Questions about installing an oil fired boiler in a shed

80sDweeb Posted By 80sDweeb, Oct 15, 2010 at 5:57 AM

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  1. 80sDweeb

    New Member 2.

    Oct 13, 2010
    Penfield NY
    I’m planning an outdoor boiler installation, which will be a standard residential fuel oil boiler in a shed in my backyard, with a burner that's converted to burn waste oil (vegetable, hydraulic, motor oil.) My first phase is to get the system design set so that a fuel oil boiler will heat my house from the back yard, and deal with the conversion once that's set. I have a natural gas forced air furnace, so the boiler will be connected to a heat exchanger in the furnace plenum, and also a sidearm heat exchanger on the gas water heater. I expect to have these two loads set up as separate zones. The water heater will have a tempering valve on it, so the boiler can keep it hotter than it currently is without burning anyone.

    I'm trying to determine where the "supply connection/backflow preventer/pressure reducing valve/pressure tank/circulator" will go. If I want to have a supply connection it will have to be in the basement. The pressure tank should be very close to the supply connection, and before the circulator, so that the circulator pumps away from the pressure tank, on the system supply side (the hot side.) Typically, all this would be near the boiler, but my boiler will be 75 feet away. This also places the boiler above the supply connection and assorted devices. I figure that as the lines leave the boiler, in the shed, I may also want an air removal device at the high point there, before the pex lines take a dive underground and head to the basement. Does that make sense?

    I've checked and there are no local codes that would apply to a residential-sized low pressure boiler in a single family dwelling, and particularly in a shed behind the building (at least, no inspections, permits, licenses, etc.)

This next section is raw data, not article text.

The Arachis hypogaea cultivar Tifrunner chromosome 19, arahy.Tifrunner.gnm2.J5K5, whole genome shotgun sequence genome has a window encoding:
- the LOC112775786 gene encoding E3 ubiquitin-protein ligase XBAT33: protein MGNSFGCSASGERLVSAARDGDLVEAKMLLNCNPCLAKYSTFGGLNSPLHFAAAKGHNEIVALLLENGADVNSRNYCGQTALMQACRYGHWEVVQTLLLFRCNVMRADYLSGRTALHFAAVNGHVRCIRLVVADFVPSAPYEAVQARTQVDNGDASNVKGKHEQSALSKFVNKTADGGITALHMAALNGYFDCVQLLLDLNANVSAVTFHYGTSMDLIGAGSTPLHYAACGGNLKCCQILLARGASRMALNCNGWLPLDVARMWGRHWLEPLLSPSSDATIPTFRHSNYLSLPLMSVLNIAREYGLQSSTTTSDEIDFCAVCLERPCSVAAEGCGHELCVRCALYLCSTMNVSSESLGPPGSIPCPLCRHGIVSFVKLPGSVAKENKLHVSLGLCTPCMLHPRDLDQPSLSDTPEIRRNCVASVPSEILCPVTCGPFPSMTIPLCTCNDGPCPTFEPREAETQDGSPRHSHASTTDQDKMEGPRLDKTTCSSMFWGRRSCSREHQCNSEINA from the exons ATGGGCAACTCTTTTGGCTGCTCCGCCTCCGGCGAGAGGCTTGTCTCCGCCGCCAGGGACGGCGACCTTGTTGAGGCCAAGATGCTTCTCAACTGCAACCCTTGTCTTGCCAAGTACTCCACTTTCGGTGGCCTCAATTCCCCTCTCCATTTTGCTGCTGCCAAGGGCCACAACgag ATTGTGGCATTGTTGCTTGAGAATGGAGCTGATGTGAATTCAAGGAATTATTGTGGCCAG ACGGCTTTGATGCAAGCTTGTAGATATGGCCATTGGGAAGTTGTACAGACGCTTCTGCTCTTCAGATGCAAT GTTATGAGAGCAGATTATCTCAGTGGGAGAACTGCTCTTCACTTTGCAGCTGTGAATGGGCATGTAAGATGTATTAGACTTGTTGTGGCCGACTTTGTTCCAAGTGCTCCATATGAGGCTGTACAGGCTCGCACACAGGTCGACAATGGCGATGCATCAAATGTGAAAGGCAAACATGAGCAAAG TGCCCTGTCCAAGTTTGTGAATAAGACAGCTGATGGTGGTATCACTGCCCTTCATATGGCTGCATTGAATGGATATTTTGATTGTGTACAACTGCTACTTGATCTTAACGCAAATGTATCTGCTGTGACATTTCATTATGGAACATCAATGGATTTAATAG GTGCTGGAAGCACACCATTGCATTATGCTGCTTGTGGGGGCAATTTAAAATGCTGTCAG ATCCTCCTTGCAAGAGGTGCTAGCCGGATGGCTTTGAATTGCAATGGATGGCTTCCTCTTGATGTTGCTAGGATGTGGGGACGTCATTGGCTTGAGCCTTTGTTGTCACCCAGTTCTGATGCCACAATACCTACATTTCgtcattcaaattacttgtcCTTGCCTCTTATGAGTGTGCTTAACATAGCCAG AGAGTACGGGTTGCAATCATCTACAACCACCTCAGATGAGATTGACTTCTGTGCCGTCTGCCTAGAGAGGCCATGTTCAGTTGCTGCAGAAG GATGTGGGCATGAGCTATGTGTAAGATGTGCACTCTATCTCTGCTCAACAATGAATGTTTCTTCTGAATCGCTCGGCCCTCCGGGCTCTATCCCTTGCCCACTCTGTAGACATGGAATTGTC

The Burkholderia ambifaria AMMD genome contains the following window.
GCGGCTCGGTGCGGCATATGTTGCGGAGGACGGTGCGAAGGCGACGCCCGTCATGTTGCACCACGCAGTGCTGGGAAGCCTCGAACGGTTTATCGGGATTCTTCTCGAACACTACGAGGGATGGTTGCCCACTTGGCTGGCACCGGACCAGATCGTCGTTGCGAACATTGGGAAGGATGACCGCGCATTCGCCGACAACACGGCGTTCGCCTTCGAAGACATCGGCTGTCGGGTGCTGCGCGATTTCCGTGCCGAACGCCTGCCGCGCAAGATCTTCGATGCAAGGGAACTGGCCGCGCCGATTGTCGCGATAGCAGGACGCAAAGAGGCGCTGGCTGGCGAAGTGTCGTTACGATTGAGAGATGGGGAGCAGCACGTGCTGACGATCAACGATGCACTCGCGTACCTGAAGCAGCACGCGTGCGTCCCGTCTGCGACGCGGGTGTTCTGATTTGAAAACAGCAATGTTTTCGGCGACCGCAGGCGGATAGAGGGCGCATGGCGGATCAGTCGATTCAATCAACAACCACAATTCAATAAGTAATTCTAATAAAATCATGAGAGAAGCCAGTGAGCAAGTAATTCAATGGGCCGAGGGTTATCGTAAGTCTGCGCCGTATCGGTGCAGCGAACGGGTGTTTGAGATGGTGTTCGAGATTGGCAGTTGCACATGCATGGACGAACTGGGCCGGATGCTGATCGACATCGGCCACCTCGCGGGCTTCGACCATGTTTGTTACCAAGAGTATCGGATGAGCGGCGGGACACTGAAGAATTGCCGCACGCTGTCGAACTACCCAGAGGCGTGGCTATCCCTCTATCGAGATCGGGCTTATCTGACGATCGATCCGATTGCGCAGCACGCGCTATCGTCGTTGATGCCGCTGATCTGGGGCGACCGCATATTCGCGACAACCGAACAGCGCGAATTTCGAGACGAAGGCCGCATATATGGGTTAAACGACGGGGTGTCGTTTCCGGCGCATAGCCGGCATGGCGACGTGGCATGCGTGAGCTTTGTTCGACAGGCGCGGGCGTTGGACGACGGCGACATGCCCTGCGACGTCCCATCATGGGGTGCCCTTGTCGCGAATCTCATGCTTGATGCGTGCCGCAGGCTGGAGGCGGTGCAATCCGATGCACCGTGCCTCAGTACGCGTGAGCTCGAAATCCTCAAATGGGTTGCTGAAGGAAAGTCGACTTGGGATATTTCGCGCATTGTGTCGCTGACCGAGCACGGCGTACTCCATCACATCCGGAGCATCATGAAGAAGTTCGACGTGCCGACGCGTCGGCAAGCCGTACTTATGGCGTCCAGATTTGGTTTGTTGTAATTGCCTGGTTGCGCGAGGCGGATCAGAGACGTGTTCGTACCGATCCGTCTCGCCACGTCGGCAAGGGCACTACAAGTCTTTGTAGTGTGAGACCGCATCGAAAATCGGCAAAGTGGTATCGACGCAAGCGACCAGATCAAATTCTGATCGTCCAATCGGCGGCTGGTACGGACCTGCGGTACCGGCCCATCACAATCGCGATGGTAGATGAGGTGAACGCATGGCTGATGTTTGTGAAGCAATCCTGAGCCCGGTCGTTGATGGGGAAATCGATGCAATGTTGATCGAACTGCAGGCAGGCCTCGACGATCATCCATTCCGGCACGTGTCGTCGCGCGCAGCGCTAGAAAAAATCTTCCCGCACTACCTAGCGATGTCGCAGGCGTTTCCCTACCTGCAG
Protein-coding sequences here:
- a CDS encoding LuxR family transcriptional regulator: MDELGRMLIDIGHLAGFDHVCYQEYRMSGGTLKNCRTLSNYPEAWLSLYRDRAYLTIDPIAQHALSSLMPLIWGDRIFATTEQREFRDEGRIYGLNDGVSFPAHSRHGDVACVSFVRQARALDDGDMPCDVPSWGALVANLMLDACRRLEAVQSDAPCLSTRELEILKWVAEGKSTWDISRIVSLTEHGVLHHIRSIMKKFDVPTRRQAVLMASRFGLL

I've got an 8 x 10 plastic shed from Home Depot, which I'm going to use for the "siding" and roofing of a stick-built 2x4 frame shed. That's so I can have insulated walls, and a sturdier shed than what a plastic shed offers, but with the generic "nothing to see here" look of the Home Depot plastic (plus the plastic pieces were given to me, but were missing some of the metal frame parts.)

    This system is an "add-on" to my gas furnace and gas water heater. If the boiler fails to keep the temps up, the furnace will automatically kick on, same with the water heater.

    This is going into a shed instead of the house to keep all fire hazards out of the house, as well as all waste oils. Once I convert my burner to waste oil, it will no longer be considered "UL Listed", so there are insurance concerns, as well, so keeping it outside is necessary. Plus my floors/basement ceiling are very porous (house is VERY old), so any smells in the basement would be in the dining room simultaneously. Not acceptable.

    I plan to use closed-cell foam insulated 1" pex bundled inside 4" corrugated flex pipe, as seen in this ebay auction:

    This vendor, Outdoor Furnace Supply, is within driving distance from me, so I won't have to worry about shipping costs. They also carry most of what I will need to do the piping and heat exchanger side of the job.

    When I bury the pex lines, I'll have to be careful of an existing septic line. I'll be sure to slope my pex toward the basement to allow proper draining. That will be a challenge, given the proximity to the septic line. I've read the sticky about buried lines, and I've studied the "right ways" to bury lines (gravel, plastic covering to shed water, etc.)

    Then once I get it fired up and working on fuel oil, I'll do a conversion that adds a siphon nozzle with compressed air, and a preheater block to improve the oil's viscosity and get it closer to its much higher flash temperature (but I think I've got that part covered, thanks to

    It seems that since this is going outside, outdoor wood boilers (and pellet, corn, coal, whatever) have the most in common with my plumbing needs, which is what has lead me here. I've been studying as much as I can. I've got some Audel's HVAC books, and an oil burner book by Burkhardt, among others, and I've studied a LOT of websites regarding hydronic systems, oil burners, and outdoor boilers. If there are problems with what I'm doing, or suggestions for things I might not have considered, please comment. I'm studying as much as I can about hydronic heating systems, and oil burners.

    Scott in Penfield NY
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